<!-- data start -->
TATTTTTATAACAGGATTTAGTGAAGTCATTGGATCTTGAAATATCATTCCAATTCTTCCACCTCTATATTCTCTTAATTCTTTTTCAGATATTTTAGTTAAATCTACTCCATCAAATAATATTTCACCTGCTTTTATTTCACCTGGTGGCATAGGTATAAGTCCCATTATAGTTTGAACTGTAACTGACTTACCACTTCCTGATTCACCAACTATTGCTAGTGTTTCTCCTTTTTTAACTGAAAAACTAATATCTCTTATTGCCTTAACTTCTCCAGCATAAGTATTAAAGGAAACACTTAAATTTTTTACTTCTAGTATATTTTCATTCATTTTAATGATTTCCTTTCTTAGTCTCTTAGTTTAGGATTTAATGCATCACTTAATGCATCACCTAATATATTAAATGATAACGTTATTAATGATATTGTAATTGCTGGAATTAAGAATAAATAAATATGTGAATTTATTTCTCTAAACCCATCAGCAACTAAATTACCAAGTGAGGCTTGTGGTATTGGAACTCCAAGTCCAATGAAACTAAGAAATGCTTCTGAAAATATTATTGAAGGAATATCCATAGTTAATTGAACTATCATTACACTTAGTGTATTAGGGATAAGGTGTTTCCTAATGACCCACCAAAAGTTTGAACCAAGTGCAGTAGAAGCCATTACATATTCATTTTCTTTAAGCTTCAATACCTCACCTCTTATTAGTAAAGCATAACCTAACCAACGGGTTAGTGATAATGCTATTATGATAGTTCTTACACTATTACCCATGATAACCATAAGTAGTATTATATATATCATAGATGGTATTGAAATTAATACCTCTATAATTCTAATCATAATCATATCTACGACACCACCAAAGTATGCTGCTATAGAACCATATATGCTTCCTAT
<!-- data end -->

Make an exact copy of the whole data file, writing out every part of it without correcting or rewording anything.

TATTTTTATAACAGGATTTAGTGAAGTCATTGGATCTTGAAATATCATTCCAATTCTTCCACCTCTATATTCTCTTAATTCTTTTTCAGATATTTTAGTTAAATCTACTCCATCAAATAATATTTCACCTGCTTTTATTTCACCTGGTGGCATAGGTATAAGTCCCATTATAGTTTGAACTGTAACTGACTTACCACTTCCTGATTCACCAACTATTGCTAGTGTTTCTCCTTTTTTAACTGAAAAACTAATATCTCTTATTGCCTTAACTTCTCCAGCATAAGTATTAAAGGAAACACTTAAATTTTTTACTTCTAGTATATTTTCATTCATTTTAATGATTTCCTTTCTTAGTCTCTTAGTTTAGGATTTAATGCATCACTTAATGCATCACCTAATATATTAAATGATAACGTTATTAATGATATTGTAATTGCTGGAATTAAGAATAAATAAATATGTGAATTTATTTCTCTAAACCCATCAGCAACTAAATTACCAAGTGAGGCTTGTGGTATTGGAACTCCAAGTCCAATGAAACTAAGAAATGCTTCTGAAAATATTATTGAAGGAATATCCATAGTTAATTGAACTATCATTACACTTAGTGTATTAGGGATAAGGTGTTTCCTAATGACCCACCAAAAGTTTGAACCAAGTGCAGTAGAAGCCATTACATATTCATTTTCTTTAAGCTTCAATACCTCACCTCTTATTAGTAAAGCATAACCTAACCAACGGGTTAGTGATAATGCTATTATGATAGTTCTTACACTATTACCCATGATAACCATAAGTAGTATTATATATATCATAGATGGTATTGAAATTAATACCTCTATAATTCTAATCATAATCATATCTACGACACCACCAAAGTATGCTGCTATAGAACCATATATGCTTCCTAT